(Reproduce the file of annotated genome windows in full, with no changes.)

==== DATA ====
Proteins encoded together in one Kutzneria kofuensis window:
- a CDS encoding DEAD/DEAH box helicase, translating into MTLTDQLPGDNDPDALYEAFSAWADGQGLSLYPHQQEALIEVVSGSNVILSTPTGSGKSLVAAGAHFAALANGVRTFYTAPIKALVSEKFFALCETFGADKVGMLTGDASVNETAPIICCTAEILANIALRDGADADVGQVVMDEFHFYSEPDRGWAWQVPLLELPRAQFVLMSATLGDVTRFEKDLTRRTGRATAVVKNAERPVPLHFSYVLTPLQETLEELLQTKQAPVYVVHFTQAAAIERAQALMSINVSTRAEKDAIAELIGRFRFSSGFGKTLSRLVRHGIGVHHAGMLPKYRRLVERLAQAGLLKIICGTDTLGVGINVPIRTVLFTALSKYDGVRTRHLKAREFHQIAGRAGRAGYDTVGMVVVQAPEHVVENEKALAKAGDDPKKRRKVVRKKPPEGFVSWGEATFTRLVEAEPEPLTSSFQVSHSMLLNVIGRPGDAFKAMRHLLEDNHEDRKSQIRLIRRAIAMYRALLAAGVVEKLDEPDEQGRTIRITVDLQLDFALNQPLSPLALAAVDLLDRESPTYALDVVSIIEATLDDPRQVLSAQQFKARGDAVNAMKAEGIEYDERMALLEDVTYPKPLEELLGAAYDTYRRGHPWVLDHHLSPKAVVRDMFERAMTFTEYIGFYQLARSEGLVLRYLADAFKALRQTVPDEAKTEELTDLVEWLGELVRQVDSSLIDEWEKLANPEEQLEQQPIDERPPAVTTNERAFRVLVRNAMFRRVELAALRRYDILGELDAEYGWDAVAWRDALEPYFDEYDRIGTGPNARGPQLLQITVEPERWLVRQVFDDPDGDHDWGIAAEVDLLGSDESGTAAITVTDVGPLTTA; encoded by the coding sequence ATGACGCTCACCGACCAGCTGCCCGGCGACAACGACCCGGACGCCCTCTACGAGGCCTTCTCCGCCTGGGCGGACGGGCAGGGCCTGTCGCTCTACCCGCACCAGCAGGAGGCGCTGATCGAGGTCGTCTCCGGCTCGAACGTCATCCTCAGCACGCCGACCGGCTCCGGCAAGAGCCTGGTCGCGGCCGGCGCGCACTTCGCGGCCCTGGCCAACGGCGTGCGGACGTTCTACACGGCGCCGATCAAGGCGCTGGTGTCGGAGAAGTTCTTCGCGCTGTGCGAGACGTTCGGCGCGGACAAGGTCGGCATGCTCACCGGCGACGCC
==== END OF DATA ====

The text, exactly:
Proteins encoded together in one Kutzneria kofuensis window:
- a CDS encoding DEAD/DEAH box helicase, translating into MTLTDQLPGDNDPDALYEAFSAWADGQGLSLYPHQQEALIEVVSGSNVILSTPTGSGKSLVAAGAHFAALANGVRTFYTAPIKALVSEKFFALCETFGADKVGMLTGDASVNETAPIICCTAEILANIALRDGADADVGQVVMDEFHFYSEPDRGWAWQVPLLELPRAQFVLMSATLGDVTRFEKDLTRRTGRATAVVKNAERPVPLHFSYVLTPLQETLEELLQTKQAPVYVVHFTQAAAIERAQALMSINVSTRAEKDAIAELIGRFRFSSGFGKTLSRLVRHGIGVHHAGMLPKYRRLVERLAQAGLLKIICGTDTLGVGINVPIRTVLFTALSKYDGVRTRHLKAREFHQIAGRAGRAGYDTVGMVVVQAPEHVVENEKALAKAGDDPKKRRKVVRKKPPEGFVSWGEATFTRLVEAEPEPLTSSFQVSHSMLLNVIGRPGDAFKAMRHLLEDNHEDRKSQIRLIRRAIAMYRALLAAGVVEKLDEPDEQGRTIRITVDLQLDFALNQPLSPLALAAVDLLDRESPTYALDVVSIIEATLDDPRQVLSAQQFKARGDAVNAMKAEGIEYDERMALLEDVTYPKPLEELLGAAYDTYRRGHPWVLDHHLSPKAVVRDMFERAMTFTEYIGFYQLARSEGLVLRYLADAFKALRQTVPDEAKTEELTDLVEWLGELVRQVDSSLIDEWEKLANPEEQLEQQPIDERPPAVTTNERAFRVLVRNAMFRRVELAALRRYDILGELDAEYGWDAVAWRDALEPYFDEYDRIGTGPNARGPQLLQITVEPERWLVRQVFDDPDGDHDWGIAAEVDLLGSDESGTAAITVTDVGPLTTA; encoded by the coding sequence ATGACGCTCACCGACCAGCTGCCCGGCGACAACGACCCGGACGCCCTCTACGAGGCCTTCTCCGCCTGGGCGGACGGGCAGGGCCTGTCGCTCTACCCGCACCAGCAGGAGGCGCTGATCGAGGTCGTCTCCGGCTCGAACGTCATCCTCAGCACGCCGACCGGCTCCGGCAAGAGCCTGGTCGCGGCCGGCGCGCACTTCGCGGCCCTGGCCAACGGCGTGCGGACGTTCTACACGGCGCCGATCAAGGCGCTGGTGTCGGAGAAGTTCTTCGCGCTGTGCGAGACGTTCGGCGCGGACAAGGTCGGCATGCTCACCGGCGACGCC